It says something which has been translated as “Israel”.
    Which is not the same thing.

    Look at the description of the finding of the stele courtesy of wiki

    “The stele was discovered in 1896 by Flinders Petrie who located it in the first court of Merneptah’s mortuary temple at Thebes. [2] It is now in the collection of the Egyptian Museum at Cairo, and a fragmentary copy of the stele was also found at Karnak.[3] Flinders Petrie called upon Wilhelm Spiegelberg, a German philologist in his archaeological team to translate the newly found massive granite stela. Towards the end of the text, Spegielberg was puzzled by the mention of one symbol, that of a people or tribe whom Merenptah had victoriously smitten–“I.si.ri.ar?”[4] Petrie quickly suggested that it read: “Israel!”[5] Spiegelberg agreed that this translation must be correct. “Won’t the reverends be pleased?” remarked Petrie.[6] At dinner that evening, Petrie who realized the importance of the find said:

    “This stele will be better known in the world than anything else I have found.”

    I am assuming the description of the discovery is valid [?].

    Note Petrie’s “quickly suggested”, and Spiegelberg’s ready acceptance that such ‘must’ be correct. Despite, before the timely suggestion, being ‘puzzled’.
    If Petrie was not a devout Christian, or if another philologist had been present to suggest, “Well it could be …. or maybe ….” would we today be assailed with the ‘given’ fact that it ‘must’ be Israel so convincingly?
    So readily accepted as a given?

    I believe the ‘word’ so commonly translated as “Israel’ is not known to exist anywhere else??

    Ever looked at an inkblob, or even a cloud, and seen nothing in particular?
    Until someone says “Doesn’t that look like a horse? See the head and the mane and the tail?”
    Hey presto, there’s Pharlap.

    I used to simply accept that Israel rated a mention in the stele.
    Now I’m not so sure.

  2. Jezreel was offered as an alternative in my history and criticism class at Asbury Theological back in ’97. Don’t recall the source but I remember that both Israel and Jezreel had translation issues.

    1. One of the things that motivated me to start this blog was to share with a wider audience the sorts of information that seems all too often “locked away” from the general public in scholarly journals, books and classrooms.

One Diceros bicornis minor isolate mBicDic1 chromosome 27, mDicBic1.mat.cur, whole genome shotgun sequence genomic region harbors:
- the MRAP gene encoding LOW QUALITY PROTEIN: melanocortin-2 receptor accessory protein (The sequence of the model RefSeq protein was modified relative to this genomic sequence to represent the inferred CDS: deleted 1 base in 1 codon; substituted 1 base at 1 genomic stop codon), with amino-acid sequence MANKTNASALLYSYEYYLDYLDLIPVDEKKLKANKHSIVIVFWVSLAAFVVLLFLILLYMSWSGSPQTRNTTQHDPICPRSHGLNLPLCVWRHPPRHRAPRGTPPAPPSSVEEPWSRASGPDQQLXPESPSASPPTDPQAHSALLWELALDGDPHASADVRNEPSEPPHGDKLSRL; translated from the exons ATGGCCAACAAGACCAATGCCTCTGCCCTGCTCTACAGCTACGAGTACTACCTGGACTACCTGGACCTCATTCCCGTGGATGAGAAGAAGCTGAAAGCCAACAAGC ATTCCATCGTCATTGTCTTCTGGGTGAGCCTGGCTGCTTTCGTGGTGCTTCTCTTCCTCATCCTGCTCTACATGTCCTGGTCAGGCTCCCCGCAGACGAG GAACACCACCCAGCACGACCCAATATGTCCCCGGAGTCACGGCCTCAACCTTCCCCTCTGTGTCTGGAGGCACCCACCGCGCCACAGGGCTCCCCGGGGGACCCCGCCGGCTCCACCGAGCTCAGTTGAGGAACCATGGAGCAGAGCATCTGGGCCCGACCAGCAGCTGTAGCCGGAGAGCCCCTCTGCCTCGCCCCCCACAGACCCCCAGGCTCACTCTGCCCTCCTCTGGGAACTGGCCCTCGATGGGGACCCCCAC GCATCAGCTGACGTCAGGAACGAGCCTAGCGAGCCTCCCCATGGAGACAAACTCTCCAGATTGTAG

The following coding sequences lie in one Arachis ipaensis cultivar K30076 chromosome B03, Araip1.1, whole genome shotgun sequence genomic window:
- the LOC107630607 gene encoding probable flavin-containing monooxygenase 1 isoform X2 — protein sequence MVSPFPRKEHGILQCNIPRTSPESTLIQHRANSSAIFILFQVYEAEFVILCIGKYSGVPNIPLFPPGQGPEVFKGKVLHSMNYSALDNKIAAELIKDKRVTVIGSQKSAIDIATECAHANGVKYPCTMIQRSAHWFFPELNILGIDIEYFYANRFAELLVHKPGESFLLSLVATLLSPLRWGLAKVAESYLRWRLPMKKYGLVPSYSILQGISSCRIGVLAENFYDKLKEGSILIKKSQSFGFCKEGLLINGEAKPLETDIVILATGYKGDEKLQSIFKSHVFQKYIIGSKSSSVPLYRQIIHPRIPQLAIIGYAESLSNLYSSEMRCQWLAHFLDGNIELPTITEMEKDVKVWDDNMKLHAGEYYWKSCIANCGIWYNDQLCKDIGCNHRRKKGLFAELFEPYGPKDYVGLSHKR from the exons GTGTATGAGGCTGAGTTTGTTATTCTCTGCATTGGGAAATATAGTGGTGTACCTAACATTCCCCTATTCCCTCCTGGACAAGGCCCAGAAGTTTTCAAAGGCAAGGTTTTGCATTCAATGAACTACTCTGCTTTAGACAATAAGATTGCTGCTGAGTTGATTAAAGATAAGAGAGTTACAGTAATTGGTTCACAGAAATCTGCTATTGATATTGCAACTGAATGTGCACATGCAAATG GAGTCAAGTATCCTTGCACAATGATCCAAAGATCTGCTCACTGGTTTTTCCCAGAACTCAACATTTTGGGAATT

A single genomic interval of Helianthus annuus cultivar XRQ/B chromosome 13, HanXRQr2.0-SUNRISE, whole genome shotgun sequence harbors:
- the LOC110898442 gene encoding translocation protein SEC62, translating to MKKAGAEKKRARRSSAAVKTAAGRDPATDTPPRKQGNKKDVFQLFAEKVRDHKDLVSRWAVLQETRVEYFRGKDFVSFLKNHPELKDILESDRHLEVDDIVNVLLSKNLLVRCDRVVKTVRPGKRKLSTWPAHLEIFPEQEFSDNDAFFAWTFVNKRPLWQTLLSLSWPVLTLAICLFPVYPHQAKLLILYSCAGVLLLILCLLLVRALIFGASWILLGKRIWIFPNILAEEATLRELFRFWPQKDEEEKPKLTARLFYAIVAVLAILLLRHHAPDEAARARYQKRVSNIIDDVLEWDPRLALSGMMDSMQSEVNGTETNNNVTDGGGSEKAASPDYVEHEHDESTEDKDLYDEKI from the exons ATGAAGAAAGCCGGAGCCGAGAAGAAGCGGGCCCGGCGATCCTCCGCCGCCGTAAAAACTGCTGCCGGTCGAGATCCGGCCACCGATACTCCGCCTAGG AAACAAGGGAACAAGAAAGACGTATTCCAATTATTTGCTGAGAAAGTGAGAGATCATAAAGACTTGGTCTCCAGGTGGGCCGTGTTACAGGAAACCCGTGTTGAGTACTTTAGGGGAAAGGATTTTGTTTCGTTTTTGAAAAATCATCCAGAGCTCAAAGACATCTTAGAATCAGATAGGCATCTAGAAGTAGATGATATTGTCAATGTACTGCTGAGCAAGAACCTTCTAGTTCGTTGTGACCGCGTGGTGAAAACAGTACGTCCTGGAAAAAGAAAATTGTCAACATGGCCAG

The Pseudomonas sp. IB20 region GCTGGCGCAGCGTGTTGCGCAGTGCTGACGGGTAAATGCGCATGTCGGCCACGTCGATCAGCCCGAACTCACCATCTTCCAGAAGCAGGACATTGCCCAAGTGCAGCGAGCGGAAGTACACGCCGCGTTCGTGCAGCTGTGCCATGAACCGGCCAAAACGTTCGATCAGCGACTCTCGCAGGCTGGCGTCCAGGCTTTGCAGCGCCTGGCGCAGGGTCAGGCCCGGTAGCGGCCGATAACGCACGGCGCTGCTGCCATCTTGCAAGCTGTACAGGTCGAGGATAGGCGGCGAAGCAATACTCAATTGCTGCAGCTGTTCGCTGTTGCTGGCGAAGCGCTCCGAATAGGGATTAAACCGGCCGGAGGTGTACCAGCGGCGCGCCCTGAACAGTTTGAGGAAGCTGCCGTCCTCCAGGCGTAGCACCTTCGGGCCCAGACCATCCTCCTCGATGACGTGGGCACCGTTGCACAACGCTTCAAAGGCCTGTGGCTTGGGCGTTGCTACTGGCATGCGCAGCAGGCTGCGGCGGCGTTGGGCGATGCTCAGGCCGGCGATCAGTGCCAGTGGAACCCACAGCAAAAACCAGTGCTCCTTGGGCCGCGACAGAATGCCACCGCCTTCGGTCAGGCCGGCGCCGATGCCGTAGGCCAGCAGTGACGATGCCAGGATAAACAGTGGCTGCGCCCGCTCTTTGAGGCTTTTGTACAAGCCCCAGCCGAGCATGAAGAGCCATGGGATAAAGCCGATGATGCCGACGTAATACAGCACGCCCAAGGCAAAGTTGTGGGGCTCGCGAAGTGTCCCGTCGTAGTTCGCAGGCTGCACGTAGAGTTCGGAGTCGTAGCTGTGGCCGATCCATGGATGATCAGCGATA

Science institutions have publicists to inform the public of modern finds and their potential implications, history departments and social scientists also find a number of their specialists writing for the public — but with biblical studies we seem to find too much of such research being filtered through controversial religious interests or very rarely shared publicly at all.

  3. It is too early for the period when Israelites were living in Canaan. That was probably after 1200 BC (after the power struggle between Sethi II and Amenmesse).

    The word “Isrir” in the Mernepteh Stele is preceded by a symbol for a foreign people, whereas the other names (Ashqelon, Gezer, Yenoam) are preceded by the symbol for a city-state. This suggests either a nomadic people, or a foreign people living within their own midst. But destroying the seed (grain) of a nomadic people, or a people within their midst, makes no sense!

    Maybe “seed” has another meaning – as in the reproductive seed of the male. In other words, maybe this refers to the killing of the Israelite male babies. And “Isrir” could refer to Israelites living in Egypt – not slaves, but merely a disenfranchised and marginalized social underclass (the “Chicanoes” of the ancient world).

    1. Do you really think your explanation in your last paragraph fits the context? Cities in Canaan being conquered, and an account of the killing of the Israelite males babies in the middle of this? (Why would “seed” only refer to male children and not to all children, females included?)

  4. ”I.si.ri.ar?” Sounds like the Wikipedia description of the “Shas(h)u of S’rr” to my ear. Syria.

    I do not hear Israel at all. Not do I hear Jezreel, although that would make much more sense literally, as it was the town where the seed was stored.

    Wikipedia: “Shashu”: “Copied later by either Seti I or Ramesses II at Amarah-West, the list mentions six groups of Shashu: the Shasu of S’rr, the Shasu of Lbn, the Shasu of Sm’t, the Shasu of Wrbr, the Shasu of Yhw, and the Shasu of Pysps”.